GM’s CUV Ads Stress Choice

Mullen is launching a $20 million national campaign for General Motors’ Certified Used Vehicle program this month with offbeat advice on the difference between good and bad decisions.

The effort includes radio spots breaking at the end of this month and newspaper and magazine ads breaking in July and August.

Print ads take a humorous approach in demonstrating people making right and wrong decisions. They feature customers’ heads flanked by instant-camera photos of good choices—represented by a GM Certified Used Vehicles road sign—and bad choices.

One ad shows a man’s “bad decision” to swat a beehive with a broomstick, as opposed to the “good decision” to purchase a GM used car. Another shows a woman’s “painful memory” of a wacky haircut; the third depicts a man’s “dumb move” to have a large tattoo drawn across his back.

All describe the CUV program’s benefits, including a 100-plus point inspection, limited bumper-to-bumper warranty, roadside assistance and a 150-mile/three-day satisfaction guar antee. The tag, “The right way. The right car,” appears at the bottom. Mul len introduced the tagline last fall in a series of news paper and radio ads.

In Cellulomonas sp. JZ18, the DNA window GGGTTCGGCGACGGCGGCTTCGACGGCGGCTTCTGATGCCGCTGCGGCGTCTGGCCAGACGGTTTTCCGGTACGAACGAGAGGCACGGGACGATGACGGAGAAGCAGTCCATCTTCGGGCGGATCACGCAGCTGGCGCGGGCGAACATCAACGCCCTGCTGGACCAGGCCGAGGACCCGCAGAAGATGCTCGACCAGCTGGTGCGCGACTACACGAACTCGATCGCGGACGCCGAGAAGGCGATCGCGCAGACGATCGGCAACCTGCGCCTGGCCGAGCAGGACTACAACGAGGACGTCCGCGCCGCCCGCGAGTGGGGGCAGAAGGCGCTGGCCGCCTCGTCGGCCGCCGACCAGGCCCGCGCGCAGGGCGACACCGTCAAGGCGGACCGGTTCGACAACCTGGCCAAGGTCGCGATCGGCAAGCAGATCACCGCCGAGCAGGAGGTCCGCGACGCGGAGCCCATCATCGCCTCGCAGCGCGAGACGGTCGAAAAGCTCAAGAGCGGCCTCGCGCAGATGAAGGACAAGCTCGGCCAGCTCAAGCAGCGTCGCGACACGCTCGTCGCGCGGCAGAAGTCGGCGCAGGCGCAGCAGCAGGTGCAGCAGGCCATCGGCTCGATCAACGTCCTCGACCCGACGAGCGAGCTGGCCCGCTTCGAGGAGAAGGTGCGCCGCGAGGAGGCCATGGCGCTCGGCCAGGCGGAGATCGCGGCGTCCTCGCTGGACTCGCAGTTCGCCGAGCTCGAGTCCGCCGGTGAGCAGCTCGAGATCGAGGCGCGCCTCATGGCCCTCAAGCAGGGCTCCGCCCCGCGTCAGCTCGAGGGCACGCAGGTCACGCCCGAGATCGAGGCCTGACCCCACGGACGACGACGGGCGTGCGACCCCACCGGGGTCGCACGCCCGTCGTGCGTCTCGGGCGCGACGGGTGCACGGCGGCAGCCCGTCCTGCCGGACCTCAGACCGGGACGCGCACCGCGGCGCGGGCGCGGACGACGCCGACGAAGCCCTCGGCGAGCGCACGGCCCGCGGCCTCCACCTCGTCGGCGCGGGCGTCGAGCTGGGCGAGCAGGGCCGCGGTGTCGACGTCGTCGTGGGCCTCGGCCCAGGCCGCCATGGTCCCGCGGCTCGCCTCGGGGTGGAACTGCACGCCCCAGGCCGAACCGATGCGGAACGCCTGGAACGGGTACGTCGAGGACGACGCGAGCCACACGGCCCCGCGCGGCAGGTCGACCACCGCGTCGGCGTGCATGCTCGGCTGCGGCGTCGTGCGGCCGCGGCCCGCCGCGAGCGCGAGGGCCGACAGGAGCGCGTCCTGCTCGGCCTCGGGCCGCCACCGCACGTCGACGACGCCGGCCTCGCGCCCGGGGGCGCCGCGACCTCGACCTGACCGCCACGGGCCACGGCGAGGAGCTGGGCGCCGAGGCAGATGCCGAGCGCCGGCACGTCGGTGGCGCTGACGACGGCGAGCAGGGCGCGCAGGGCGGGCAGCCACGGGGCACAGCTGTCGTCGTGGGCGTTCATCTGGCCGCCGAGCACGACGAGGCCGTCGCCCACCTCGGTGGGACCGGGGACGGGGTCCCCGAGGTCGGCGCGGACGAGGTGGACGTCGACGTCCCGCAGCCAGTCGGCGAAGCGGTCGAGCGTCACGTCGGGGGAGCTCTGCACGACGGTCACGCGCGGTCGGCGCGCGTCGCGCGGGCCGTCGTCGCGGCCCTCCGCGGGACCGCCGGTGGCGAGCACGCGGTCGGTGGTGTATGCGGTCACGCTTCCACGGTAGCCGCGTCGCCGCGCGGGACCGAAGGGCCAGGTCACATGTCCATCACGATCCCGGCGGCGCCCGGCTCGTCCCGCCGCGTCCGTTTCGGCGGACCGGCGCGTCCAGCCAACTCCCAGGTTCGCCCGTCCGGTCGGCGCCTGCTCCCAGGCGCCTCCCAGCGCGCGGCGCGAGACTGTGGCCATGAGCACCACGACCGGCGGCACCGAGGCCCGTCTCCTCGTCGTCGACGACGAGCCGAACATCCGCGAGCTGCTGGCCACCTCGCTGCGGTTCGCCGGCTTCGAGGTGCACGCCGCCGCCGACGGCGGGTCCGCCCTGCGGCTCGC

“We wanted to show the angst of the decision-making process and the ability of people to make good and bad decisions,” said creative director Jim Hagar, adding that the idea is to assure customers that if they purchase a GM Certified Used Vehicle, their worries will disappear.

The ads are running in Rolling Stone, Sports Illustrated, Car & Driver and other consumer magazines. Sim ilarly themed radio ads are airing na tionally. TV is a possibility in the future, Hagar said.

Creative credits include copywriter Marty Senn and art director Ed Parks.

GM CUV man ager Dana Hammer de clined to reveal budget levels, but said the automaker would spend more this year than it has in the brand’s history. Spending could exceed $20 million, according to sources.

The number of dealers in the program has risen from about 1,300 in January 2001 to more than 3,400 nationwide. Due to the increase, the campaign needed to take more of a national approach than it has in the past, said Brad Audet, Mullen vp, account director.